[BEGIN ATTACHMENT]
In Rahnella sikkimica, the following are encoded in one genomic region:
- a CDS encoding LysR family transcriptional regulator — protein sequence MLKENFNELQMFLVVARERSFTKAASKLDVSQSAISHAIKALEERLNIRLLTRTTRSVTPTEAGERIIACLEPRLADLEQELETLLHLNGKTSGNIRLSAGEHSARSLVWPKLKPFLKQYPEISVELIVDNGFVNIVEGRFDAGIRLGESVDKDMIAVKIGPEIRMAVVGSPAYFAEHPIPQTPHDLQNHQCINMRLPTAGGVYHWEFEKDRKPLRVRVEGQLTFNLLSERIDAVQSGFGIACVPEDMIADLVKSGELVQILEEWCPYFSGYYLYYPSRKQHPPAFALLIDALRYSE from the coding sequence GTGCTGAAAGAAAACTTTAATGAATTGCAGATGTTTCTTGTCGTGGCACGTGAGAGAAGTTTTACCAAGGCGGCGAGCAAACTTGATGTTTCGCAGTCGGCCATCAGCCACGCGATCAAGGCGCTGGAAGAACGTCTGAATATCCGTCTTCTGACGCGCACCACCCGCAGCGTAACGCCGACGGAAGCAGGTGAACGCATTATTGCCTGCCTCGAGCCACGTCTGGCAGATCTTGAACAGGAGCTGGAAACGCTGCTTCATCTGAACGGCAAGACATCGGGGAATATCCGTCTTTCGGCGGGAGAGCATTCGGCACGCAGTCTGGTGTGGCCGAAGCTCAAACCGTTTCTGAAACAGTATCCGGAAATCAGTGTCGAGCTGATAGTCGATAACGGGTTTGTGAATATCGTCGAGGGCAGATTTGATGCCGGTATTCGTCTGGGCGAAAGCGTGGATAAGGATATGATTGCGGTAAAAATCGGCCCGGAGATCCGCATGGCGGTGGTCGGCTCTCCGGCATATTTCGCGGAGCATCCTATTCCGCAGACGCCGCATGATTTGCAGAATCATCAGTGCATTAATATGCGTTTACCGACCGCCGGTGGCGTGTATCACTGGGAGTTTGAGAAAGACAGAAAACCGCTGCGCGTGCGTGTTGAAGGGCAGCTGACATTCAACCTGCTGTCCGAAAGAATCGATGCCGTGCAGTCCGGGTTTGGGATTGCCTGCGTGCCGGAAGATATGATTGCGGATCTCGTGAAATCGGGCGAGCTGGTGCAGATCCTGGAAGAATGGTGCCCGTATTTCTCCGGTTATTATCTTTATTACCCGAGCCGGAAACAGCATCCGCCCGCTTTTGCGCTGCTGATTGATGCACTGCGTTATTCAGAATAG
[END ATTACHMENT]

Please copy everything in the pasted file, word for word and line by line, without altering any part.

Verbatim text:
In Rahnella sikkimica, the following are encoded in one genomic region:
- a CDS encoding LysR family transcriptional regulator — protein sequence MLKENFNELQMFLVVARERSFTKAASKLDVSQSAISHAIKALEERLNIRLLTRTTRSVTPTEAGERIIACLEPRLADLEQELETLLHLNGKTSGNIRLSAGEHSARSLVWPKLKPFLKQYPEISVELIVDNGFVNIVEGRFDAGIRLGESVDKDMIAVKIGPEIRMAVVGSPAYFAEHPIPQTPHDLQNHQCINMRLPTAGGVYHWEFEKDRKPLRVRVEGQLTFNLLSERIDAVQSGFGIACVPEDMIADLVKSGELVQILEEWCPYFSGYYLYYPSRKQHPPAFALLIDALRYSE from the coding sequence GTGCTGAAAGAAAACTTTAATGAATTGCAGATGTTTCTTGTCGTGGCACGTGAGAGAAGTTTTACCAAGGCGGCGAGCAAACTTGATGTTTCGCAGTCGGCCATCAGCCACGCGATCAAGGCGCTGGAAGAACGTCTGAATATCCGTCTTCTGACGCGCACCACCCGCAGCGTAACGCCGACGGAAGCAGGTGAACGCATTATTGCCTGCCTCGAGCCACGTCTGGCAGATCTTGAACAGGAGCTGGAAACGCTGCTTCATCTGAACGGCAAGACATCGGGGAATATCCGTCTTTCGGCGGGAGAGCATTCGGCACGCAGTCTGGTGTGGCCGAAGCTCAAACCGTTTCTGAAACAGTATCCGGAAATCAGTGTCGAGCTGATAGTCGATAACGGGTTTGTGAATATCGTCGAGGGCAGATTTGATGCCGGTATTCGTCTGGGCGAAAGCGTGGATAAGGATATGATTGCGGTAAAAATCGGCCCGGAGATCCGCATGGCGGTGGTCGGCTCTCCGGCATATTTCGCGGAGCATCCTATTCCGCAGACGCCGCATGATTTGCAGAATCATCAGTGCATTAATATGCGTTTACCGACCGCCGGTGGCGTGTATCACTGGGAGTTTGAGAAAGACAGAAAACCGCTGCGCGTGCGTGTTGAAGGGCAGCTGACATTCAACCTGCTGTCCGAAAGAATCGATGCCGTGCAGTCCGGGTTTGGGATTGCCTGCGTGCCGGAAGATATGATTGCGGATCTCGTGAAATCGGGCGAGCTGGTGCAGATCCTGGAAGAATGGTGCCCGTATTTCTCCGGTTATTATCTTTATTACCCGAGCCGGAAACAGCATCCGCCCGCTTTTGCGCTGCTGATTGATGCACTGCGTTATTCAGAATAG